Celtics

Celtics

WALTHAM, Mass. – For most of training camp, R.J. Hunter and James Young have played it cool when asked about their shaky status with the Celtics heading into this season.
 
Both have talked about not letting it affect their friendship, which according to multiple team sources, is true.
 
But when it comes to the pressure of having your basketball future thrown into total chaos within the next 48-72 hours, that’s a different story.
 
Prior to practice Friday, Danny Ainge – the man who will decide their basketball fate – spent time talking with each of them on the sidelines, doing his best to keep their spirits up at a time of uncertainty.
 
The Celtics have a number of players whose basketball futures were in a similar state of limbo.
 
Amir Johnson was taken in the second round of the 2005 NBA draft by the Detroit Pistons with the 56th overall pick.
 
It was a veteran team that afforded Johnson few opportunities to prove his worth.
 
“All I tried to do was learn as much as I could in training camp, and pick up things as quickly as possible,” Johnson told CSNNE.com. “When you’re a second round pick or undrafted, you have to do all you can to make a good impression.”
 
Isaiah Thomas echoed similar sentiments.
 
Thomas was the 60th pick – the last player selected – in the 2011 NBA draft, putting the odds of him just making an NBA roster slim to none.
 
Since then, he has become an All-Star who is easily the best player ever selected at that point in an NBA draft.
 
But like Hunter and Young, the pressure of not necessarily knowing your basketball fate can be worrisome.
 
“It’s tough not knowing, but at the end of the day all you can do is be the best at whatever they ask of you,” Thomas told CSNNE.com. “If it’s running a play, run that play the best way you know how. If it’s going to get a cup of water, be the best at getting that cup a water. It’s all about leaving your all out there. If you do that, you can live with the results because at that point, you did all you can do.”
 
Outwardly, both Hunter and Young have adopted that approach to the training camp which they knew going in would likely end with one of them being waived or traded.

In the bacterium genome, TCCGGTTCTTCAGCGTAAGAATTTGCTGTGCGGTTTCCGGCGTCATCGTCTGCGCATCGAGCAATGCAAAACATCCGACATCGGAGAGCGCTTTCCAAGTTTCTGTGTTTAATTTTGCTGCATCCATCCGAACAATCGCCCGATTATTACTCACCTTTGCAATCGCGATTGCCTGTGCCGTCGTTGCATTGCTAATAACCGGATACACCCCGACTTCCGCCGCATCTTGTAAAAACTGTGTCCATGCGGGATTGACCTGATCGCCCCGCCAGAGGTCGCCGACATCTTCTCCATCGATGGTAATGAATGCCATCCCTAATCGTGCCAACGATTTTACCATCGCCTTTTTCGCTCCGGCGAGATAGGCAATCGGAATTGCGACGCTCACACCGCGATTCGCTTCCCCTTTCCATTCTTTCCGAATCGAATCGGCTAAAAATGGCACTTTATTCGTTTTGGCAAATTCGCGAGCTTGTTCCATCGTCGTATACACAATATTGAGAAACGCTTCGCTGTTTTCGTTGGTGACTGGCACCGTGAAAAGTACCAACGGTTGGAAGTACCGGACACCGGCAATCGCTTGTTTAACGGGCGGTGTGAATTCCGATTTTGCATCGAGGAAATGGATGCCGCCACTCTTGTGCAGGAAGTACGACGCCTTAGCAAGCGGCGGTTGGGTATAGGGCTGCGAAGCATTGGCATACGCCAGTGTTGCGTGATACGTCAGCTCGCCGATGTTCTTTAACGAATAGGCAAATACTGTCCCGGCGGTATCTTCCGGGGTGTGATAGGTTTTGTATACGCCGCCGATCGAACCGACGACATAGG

And while each has shown noticeable growth through training camp, neither has done enough to separate themselves good or bad.
 
Most of Hunter’s bright moments have been balanced with struggles or inconsistencies.
 
Ditto for Young, who is headed into his third NBA season, while this will be Hunter’s second.
 
Ainge, the C's president of basketball operations, does not take the decision he and his front office has to make lightly. He is more than aware that the player he waives could potentially turn out to be a better pro than the one he keeps.
 
And this decision could potentially come back and haunt the Celtics if he doesn’t get it right.
 
As much as we talk about the players feeling pressure, Ainge and his staff are under a bit of pressure too when you consider both Hunter and Young were players he picked in the first round of their drafts.
 
And both players at the time were considered draft-night steals because each had been projected to go higher than where the Celtics picked them.
 
But at this point, neither has made a significant impact in the NBA, which is why both are on the cusp of being waived.
 
That said, they have done enough to where those flashes of strong play have given Ainge and his staff reason to pause and with that, make what all agree will be a well thought-out, difficult decision.
 
“Sometimes guys just cut themselves. Sometimes guys just win jobs, overwhelmingly win it,” Ainge said. “The guys that are in question have all played really well. I guess that’s refreshing. I’m happy for them that they are all playing well under the stress and pressure of trying to make a team and make a roster. I’m proud of all of them.
 
And when asked about having to cut a former first-round pick, Ainge responded, “there’s a lot of first-round picks that don’t make it in the NBA. So I feel confident, pretty comfortable that all of our guys are still going to be playing in the NBA.”